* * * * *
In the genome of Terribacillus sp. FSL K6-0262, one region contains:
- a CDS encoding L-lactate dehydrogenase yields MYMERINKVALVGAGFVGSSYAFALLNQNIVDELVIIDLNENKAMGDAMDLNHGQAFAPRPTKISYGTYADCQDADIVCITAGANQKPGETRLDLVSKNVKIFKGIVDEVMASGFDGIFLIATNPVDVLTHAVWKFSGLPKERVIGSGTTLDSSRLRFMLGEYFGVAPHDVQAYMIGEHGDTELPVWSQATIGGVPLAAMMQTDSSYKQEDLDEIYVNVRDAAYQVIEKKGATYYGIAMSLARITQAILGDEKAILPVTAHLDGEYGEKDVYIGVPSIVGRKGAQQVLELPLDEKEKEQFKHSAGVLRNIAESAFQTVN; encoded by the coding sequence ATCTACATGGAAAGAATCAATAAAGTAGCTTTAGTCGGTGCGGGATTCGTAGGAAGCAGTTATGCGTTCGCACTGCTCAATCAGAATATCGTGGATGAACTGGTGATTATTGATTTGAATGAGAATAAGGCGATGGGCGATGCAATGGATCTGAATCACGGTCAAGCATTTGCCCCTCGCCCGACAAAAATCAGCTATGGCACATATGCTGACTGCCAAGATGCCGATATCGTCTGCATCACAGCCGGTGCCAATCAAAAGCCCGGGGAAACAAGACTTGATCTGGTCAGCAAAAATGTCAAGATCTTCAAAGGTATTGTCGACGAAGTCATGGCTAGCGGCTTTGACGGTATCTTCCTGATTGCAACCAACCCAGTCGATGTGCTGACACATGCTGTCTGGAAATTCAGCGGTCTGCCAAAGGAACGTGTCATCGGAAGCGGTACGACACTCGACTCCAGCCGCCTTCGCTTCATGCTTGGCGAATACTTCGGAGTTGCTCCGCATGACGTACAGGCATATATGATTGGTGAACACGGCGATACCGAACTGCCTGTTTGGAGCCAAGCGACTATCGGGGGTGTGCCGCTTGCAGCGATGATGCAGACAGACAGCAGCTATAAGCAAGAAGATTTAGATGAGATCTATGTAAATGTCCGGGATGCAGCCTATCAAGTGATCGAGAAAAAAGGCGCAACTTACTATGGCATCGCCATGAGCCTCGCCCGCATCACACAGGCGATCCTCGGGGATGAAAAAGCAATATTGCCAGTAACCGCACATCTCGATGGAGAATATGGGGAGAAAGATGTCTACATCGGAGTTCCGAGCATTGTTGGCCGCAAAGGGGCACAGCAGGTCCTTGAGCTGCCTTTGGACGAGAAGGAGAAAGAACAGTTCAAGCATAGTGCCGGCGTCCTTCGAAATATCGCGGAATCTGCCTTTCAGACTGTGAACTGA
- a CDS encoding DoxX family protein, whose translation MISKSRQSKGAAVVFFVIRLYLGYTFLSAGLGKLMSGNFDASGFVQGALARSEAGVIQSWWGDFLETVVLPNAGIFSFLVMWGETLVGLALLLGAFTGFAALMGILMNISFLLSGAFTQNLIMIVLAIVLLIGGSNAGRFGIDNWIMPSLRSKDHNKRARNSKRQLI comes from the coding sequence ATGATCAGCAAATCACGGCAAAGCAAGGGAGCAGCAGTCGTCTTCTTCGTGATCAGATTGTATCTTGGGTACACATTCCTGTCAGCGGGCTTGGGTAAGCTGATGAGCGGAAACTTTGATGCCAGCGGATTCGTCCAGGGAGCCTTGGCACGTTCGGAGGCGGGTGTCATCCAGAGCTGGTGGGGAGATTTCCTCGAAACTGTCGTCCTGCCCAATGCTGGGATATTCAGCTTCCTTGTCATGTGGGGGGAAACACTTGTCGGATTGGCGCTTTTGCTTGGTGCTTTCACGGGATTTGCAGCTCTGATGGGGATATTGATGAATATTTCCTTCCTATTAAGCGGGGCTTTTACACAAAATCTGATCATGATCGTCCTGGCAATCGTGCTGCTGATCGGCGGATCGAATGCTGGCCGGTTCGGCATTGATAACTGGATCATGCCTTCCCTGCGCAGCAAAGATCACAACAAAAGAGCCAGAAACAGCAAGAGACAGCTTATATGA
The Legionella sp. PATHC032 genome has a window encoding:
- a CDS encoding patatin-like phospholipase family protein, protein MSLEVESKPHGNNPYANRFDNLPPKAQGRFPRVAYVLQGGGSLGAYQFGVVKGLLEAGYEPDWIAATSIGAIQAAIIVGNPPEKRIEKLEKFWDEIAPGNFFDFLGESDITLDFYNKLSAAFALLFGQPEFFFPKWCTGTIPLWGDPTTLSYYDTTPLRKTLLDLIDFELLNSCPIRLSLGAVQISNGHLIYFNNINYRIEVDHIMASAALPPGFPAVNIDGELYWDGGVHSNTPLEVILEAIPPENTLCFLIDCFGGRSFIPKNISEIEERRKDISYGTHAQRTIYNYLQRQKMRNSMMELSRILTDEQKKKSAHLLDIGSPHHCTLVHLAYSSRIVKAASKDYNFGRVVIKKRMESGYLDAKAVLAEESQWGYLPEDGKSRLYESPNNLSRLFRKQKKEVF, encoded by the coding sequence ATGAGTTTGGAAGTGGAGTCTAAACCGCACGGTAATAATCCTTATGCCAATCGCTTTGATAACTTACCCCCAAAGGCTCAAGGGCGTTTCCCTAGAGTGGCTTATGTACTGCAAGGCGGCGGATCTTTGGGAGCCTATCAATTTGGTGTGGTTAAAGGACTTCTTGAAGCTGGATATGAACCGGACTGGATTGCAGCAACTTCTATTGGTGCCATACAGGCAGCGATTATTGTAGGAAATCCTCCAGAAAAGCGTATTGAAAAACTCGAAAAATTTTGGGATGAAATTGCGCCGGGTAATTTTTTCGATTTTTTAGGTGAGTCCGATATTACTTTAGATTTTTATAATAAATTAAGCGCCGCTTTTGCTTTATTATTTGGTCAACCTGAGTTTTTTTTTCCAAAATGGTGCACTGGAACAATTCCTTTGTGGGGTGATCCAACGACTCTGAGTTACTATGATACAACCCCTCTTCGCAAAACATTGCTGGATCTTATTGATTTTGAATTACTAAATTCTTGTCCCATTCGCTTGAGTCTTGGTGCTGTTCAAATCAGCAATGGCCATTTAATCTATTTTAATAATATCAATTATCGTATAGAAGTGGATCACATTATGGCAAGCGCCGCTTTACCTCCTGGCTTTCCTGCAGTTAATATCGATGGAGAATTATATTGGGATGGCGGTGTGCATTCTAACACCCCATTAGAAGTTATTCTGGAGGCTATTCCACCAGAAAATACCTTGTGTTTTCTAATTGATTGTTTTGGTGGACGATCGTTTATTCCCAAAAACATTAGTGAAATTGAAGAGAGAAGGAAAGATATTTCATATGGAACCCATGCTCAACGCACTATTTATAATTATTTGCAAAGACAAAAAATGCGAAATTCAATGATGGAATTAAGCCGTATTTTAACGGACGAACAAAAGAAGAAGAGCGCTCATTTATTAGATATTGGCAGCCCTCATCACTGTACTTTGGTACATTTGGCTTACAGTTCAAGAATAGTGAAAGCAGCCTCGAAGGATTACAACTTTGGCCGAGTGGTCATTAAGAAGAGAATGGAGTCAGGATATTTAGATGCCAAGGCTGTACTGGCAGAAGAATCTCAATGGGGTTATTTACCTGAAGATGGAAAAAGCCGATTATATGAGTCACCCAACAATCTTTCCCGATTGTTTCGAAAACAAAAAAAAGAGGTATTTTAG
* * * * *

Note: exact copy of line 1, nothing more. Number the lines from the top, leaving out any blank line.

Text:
In the genome of Terribacillus sp. FSL K6-0262, one region contains: